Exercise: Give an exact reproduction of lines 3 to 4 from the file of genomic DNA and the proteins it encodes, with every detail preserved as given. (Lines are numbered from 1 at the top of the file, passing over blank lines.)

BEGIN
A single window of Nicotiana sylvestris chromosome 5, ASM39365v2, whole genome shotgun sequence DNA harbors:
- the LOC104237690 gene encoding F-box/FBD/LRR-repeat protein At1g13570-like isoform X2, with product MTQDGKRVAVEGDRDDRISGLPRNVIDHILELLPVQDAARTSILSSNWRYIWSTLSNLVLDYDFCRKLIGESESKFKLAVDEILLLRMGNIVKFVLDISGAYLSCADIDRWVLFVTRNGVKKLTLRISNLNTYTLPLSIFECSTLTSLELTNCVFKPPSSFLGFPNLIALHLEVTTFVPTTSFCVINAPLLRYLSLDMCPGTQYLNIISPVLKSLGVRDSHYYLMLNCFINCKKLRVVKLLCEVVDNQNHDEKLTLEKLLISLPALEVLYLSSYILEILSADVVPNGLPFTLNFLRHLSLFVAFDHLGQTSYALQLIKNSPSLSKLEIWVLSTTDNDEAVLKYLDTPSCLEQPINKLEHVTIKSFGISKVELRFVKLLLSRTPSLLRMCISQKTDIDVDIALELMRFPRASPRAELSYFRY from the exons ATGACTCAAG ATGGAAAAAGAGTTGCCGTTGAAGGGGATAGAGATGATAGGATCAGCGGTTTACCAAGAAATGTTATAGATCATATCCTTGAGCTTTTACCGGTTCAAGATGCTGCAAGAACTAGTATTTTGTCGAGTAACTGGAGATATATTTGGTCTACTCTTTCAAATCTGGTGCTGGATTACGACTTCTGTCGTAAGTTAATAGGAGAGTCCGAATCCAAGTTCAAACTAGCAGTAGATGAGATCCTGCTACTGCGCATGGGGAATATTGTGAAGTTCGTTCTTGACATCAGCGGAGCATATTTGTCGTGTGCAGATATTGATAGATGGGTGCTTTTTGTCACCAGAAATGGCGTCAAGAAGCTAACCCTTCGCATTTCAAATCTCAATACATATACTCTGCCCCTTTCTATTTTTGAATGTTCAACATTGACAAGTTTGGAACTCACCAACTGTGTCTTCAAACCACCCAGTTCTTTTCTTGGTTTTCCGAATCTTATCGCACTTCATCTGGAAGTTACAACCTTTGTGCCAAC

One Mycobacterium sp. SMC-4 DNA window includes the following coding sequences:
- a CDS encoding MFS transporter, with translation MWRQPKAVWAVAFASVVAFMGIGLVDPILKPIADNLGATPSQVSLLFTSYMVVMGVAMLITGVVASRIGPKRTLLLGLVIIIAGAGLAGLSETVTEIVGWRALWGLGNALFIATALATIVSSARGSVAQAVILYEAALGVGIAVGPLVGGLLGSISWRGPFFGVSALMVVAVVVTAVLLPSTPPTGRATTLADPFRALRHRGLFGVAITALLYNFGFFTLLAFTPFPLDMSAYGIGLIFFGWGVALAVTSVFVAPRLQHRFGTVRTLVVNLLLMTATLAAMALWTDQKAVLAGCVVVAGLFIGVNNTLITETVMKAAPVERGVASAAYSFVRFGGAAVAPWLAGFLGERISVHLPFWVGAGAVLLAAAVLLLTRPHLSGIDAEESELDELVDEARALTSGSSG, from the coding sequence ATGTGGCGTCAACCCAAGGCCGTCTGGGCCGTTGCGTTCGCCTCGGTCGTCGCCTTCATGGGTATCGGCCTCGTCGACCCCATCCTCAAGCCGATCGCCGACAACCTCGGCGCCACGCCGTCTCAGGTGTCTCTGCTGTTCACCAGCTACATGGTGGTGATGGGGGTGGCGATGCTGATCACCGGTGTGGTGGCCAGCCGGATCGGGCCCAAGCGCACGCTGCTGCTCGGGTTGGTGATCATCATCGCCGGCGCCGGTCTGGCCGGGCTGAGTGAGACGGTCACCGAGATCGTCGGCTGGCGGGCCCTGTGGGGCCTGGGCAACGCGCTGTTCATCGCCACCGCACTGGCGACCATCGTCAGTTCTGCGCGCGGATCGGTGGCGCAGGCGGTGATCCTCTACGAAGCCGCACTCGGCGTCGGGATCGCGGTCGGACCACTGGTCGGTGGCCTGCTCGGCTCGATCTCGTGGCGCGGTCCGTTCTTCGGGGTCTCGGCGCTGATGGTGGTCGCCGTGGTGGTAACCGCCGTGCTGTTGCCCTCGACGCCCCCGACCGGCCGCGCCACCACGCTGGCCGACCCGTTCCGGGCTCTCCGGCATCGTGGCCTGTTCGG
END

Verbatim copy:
One Mycobacterium sp. SMC-4 DNA window includes the following coding sequences:
- a CDS encoding MFS transporter, with translation MWRQPKAVWAVAFASVVAFMGIGLVDPILKPIADNLGATPSQVSLLFTSYMVVMGVAMLITGVVASRIGPKRTLLLGLVIIIAGAGLAGLSETVTEIVGWRALWGLGNALFIATALATIVSSARGSVAQAVILYEAALGVGIAVGPLVGGLLGSISWRGPFFGVSALMVVAVVVTAVLLPSTPPTGRATTLADPFRALRHRGLFGVAITALLYNFGFFTLLAFTPFPLDMSAYGIGLIFFGWGVALAVTSVFVAPRLQHRFGTVRTLVVNLLLMTATLAAMALWTDQKAVLAGCVVVAGLFIGVNNTLITETVMKAAPVERGVASAAYSFVRFGGAAVAPWLAGFLGERISVHLPFWVGAGAVLLAAAVLLLTRPHLSGIDAEESELDELVDEARALTSGSSG, from the coding sequence ATGTGGCGTCAACCCAAGGCCGTCTGGGCCGTTGCGTTCGCCTCGGTCGTCGCCTTCATGGGTATCGGCCTCGTCGACCCCATCCTCAAGCCGATCGCCGACAACCTCGGCGCCACGCCGTCTCAGGTGTCTCTGCTGTTCACCAGCTACATGGTGGTGATGGGGGTGGCGATGCTGATCACCGGTGTGGTGGCCAGCCGGATCGGGCCCAAGCGCACGCTGCTGCTCGGGTTGGTGATCATCATCGCCGGCGCCGGTCTGGCCGGGCTGAGTGAGACGGTCACCGAGATCGTCGGCTGGCGGGCCCTGTGGGGCCTGGGCAACGCGCTGTTCATCGCCACCGCACTGGCGACCATCGTCAGTTCTGCGCGCGGATCGGTGGCGCAGGCGGTGATCCTCTACGAAGCCGCACTCGGCGTCGGGATCGCGGTCGGACCACTGGTCGGTGGCCTGCTCGGCTCGATCTCGTGGCGCGGTCCGTTCTTCGGGGTCTCGGCGCTGATGGTGGTCGCCGTGGTGGTAACCGCCGTGCTGTTGCCCTCGACGCCCCCGACCGGCCGCGCCACCACGCTGGCCGACCCGTTCCGGGCTCTCCGGCATCGTGGCCTGTTCGG